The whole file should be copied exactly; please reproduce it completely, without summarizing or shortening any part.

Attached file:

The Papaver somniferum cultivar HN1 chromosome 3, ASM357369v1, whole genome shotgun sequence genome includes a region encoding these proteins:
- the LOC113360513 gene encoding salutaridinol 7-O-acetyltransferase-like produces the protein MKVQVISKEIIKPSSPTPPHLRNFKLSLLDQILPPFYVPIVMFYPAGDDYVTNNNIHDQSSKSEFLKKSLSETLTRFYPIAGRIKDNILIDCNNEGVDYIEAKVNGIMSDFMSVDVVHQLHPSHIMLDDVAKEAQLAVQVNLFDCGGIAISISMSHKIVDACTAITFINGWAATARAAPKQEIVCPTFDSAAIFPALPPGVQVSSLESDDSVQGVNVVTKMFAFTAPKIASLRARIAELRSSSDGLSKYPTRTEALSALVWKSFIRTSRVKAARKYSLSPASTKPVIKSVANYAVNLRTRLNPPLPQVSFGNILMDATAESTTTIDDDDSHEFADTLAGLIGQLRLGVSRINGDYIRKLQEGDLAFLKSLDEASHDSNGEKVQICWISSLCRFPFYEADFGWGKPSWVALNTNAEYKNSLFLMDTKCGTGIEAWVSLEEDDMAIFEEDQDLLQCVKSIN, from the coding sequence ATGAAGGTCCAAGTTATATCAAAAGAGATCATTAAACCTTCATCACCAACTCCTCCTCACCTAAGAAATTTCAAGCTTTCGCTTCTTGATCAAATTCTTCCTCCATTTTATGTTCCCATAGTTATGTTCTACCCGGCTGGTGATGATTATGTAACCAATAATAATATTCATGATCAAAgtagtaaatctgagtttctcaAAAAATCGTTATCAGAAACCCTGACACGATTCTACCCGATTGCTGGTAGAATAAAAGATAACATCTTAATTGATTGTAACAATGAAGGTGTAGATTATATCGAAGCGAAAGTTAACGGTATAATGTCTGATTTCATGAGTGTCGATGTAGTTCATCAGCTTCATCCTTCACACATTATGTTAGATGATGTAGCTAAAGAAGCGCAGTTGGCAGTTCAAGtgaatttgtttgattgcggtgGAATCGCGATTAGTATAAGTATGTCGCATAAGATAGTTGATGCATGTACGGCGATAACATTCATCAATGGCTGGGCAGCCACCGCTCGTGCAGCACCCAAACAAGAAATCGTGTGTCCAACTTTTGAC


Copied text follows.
The Papaver somniferum cultivar HN1 chromosome 3, ASM357369v1, whole genome shotgun sequence genome includes a region encoding these proteins:
- the LOC113360513 gene encoding salutaridinol 7-O-acetyltransferase-like produces the protein MKVQVISKEIIKPSSPTPPHLRNFKLSLLDQILPPFYVPIVMFYPAGDDYVTNNNIHDQSSKSEFLKKSLSETLTRFYPIAGRIKDNILIDCNNEGVDYIEAKVNGIMSDFMSVDVVHQLHPSHIMLDDVAKEAQLAVQVNLFDCGGIAISISMSHKIVDACTAITFINGWAATARAAPKQEIVCPTFDSAAIFPALPPGVQVSSLESDDSVQGVNVVTKMFAFTAPKIASLRARIAELRSSSDGLSKYPTRTEALSALVWKSFIRTSRVKAARKYSLSPASTKPVIKSVANYAVNLRTRLNPPLPQVSFGNILMDATAESTTTIDDDDSHEFADTLAGLIGQLRLGVSRINGDYIRKLQEGDLAFLKSLDEASHDSNGEKVQICWISSLCRFPFYEADFGWGKPSWVALNTNAEYKNSLFLMDTKCGTGIEAWVSLEEDDMAIFEEDQDLLQCVKSIN, from the coding sequence ATGAAGGTCCAAGTTATATCAAAAGAGATCATTAAACCTTCATCACCAACTCCTCCTCACCTAAGAAATTTCAAGCTTTCGCTTCTTGATCAAATTCTTCCTCCATTTTATGTTCCCATAGTTATGTTCTACCCGGCTGGTGATGATTATGTAACCAATAATAATATTCATGATCAAAgtagtaaatctgagtttctcaAAAAATCGTTATCAGAAACCCTGACACGATTCTACCCGATTGCTGGTAGAATAAAAGATAACATCTTAATTGATTGTAACAATGAAGGTGTAGATTATATCGAAGCGAAAGTTAACGGTATAATGTCTGATTTCATGAGTGTCGATGTAGTTCATCAGCTTCATCCTTCACACATTATGTTAGATGATGTAGCTAAAGAAGCGCAGTTGGCAGTTCAAGtgaatttgtttgattgcggtgGAATCGCGATTAGTATAAGTATGTCGCATAAGATAGTTGATGCATGTACGGCGATAACATTCATCAATGGCTGGGCAGCCACCGCTCGTGCAGCACCCAAACAAGAAATCGTGTGTCCAACTTTTGAC